By LAUREN TONTI ’14
This past weekend, Wellesley students camped out in the Science Center to participate in the inaugural Rosie Hackathon at Wellesley College. Organized by the Wellesley computer science (CS) department and Wellesley students, and sponsored by the tech startup Rosie, the two-day event/competition involved a day of “hacking” followed by a day of presenting creations. Participants were tasked with creating “something software-related that affects the world around you for the better.” Students were not required to be fluent in Python or Java to participate. Open to all majors, the Rosie Hackathon at Wellesley offered students the chance to market and create business plans for a team’s project, in addition to coding software.
Rosie, a tech startup founded by students at Cornell Startup Weekend in September 2012, has grown at an exponential rate. The Rosie app allows you to shop online locally for your groceries and schedule a delivery or in-store pickup. While Rosie operates out of upstate New York, the company plans to expand nationally, bringing Rosie to other cities and food markets in the United States.
The Wellesley hackathon served a dual purpose—to foster CS education in a competitive yet supportive environment for female coders and to recruit for the company. While coders hacked away at their projects, students were also interviewed by Rosie representatives. Wellesley interns and graduates like Nichole Burton ’13 impressed their Rosie colleagues so much with their work that the company came to campus to recruit for internships and careers. Rosie interviewed for available positions in development, finance and project management.
This event is important to the Wellesley community because it draws attention to the gender gap in computer science. For students who lack prior exposure to computer science before college or who have not practiced coding from a young age (a la Bill Gates), national hacking competitions are eye-opening experiences.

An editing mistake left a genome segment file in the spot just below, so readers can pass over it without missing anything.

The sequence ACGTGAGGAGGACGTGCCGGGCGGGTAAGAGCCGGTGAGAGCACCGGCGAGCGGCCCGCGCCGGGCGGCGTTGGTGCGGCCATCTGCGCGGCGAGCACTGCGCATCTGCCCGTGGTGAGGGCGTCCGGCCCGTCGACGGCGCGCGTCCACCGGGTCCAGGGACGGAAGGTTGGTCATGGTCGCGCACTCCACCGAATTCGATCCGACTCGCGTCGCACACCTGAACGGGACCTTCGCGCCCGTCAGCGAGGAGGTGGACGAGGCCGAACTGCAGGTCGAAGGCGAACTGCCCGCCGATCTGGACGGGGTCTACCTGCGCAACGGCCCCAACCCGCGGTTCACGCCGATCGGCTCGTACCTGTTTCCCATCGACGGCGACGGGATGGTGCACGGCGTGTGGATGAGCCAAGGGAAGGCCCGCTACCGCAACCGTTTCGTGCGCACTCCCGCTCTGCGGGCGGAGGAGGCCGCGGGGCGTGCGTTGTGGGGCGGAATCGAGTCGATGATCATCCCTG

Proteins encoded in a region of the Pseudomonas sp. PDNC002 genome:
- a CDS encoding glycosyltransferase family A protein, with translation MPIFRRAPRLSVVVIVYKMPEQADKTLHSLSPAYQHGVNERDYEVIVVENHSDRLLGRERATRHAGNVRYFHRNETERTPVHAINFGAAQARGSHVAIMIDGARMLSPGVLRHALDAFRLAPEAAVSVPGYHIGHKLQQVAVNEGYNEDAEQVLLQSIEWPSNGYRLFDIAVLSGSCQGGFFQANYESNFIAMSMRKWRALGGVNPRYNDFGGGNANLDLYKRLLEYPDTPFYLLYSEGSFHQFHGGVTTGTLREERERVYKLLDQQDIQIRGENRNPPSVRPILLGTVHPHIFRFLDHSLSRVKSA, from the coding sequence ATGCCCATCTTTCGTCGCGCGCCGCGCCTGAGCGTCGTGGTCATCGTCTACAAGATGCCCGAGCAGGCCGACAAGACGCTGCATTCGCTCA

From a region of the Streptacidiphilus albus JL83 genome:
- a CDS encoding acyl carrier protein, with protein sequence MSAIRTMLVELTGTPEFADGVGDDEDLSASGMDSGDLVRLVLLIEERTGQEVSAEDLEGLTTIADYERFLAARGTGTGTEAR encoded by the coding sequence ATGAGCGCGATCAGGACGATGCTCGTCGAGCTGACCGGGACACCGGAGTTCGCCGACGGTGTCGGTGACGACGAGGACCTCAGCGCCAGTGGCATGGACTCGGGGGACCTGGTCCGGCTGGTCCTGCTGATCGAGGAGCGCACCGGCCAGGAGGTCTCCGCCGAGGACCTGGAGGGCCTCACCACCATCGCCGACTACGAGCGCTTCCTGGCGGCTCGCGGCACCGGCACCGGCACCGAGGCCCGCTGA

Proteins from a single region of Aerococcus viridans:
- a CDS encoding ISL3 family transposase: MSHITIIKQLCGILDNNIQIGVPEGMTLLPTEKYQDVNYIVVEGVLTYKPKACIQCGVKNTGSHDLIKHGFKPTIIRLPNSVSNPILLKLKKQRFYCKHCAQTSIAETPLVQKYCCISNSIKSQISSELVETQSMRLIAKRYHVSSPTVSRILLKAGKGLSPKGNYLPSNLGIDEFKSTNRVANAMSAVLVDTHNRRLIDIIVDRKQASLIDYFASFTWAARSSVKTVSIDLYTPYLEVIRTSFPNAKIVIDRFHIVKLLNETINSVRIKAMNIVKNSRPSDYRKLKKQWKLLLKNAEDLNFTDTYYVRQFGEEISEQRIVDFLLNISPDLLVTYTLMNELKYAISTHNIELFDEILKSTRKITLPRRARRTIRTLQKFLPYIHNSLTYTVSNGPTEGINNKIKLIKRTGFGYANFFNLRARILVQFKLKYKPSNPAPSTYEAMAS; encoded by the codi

“Regular hackathons are not very conducive for learning for women, or at least not for the Wellesley community,” Cali Stenson ’17, the public relations coordinator for the hackathon, said. “The vast majority of hackathons that happen at other colleges are very big, and they have people who have a lot of experience and know a lot more and just come in and build these gigantic crazy things.”
Stenson recounts that at the start of the technological revolution, 30 to 40 percent of coders were female. Yet for some reason the numbers have dwindled over time.
“The general community treats men as though they should be interested in things like this, and women aren’t as encouraged or as exposed to it. People come to college and fall in love with computer science and realize they really like it, but they start a lot smaller,” Stenson said. Events like Rosie Hackathon attempt to eliminate gender discrepancies in computer science and the tech startup world. Rosie is quite the Riveter.
This hackathon was designed to promote a collaborative environment for new learners and provide an opportunity to make friends. One of Stensen’s favorite things about Wellesley’s hackathon is the environment. “It feels like I’m spending the day with my Wellesley sibs, it feels very much like I’m hanging out at home. It doesn’t feel foreign or intimidated by other people, or like I’m in a competition. I guess technically someone is going to win, but I don’t think we’re really focusing on that,” she said.
While the term hacking bears a negative connotation for some people, it is actually a positive phrase in computer science lingo. At the dawn of the computer era, everything was built in numeric code, requiring people to “hack” away at programs via a lengthy, strenuous process.
“Computer scientists still recognize hacking as just a creative term, going around passing walls that exist and creating new things and building technology. That’s what hacking is,” Stenson said.
Malicious behaviors, like stealing internet users’ personal information, came later. Events are labeled “hackathons” in an effort to reclaim the word.
“It’s all about creation,” Stenson remarked.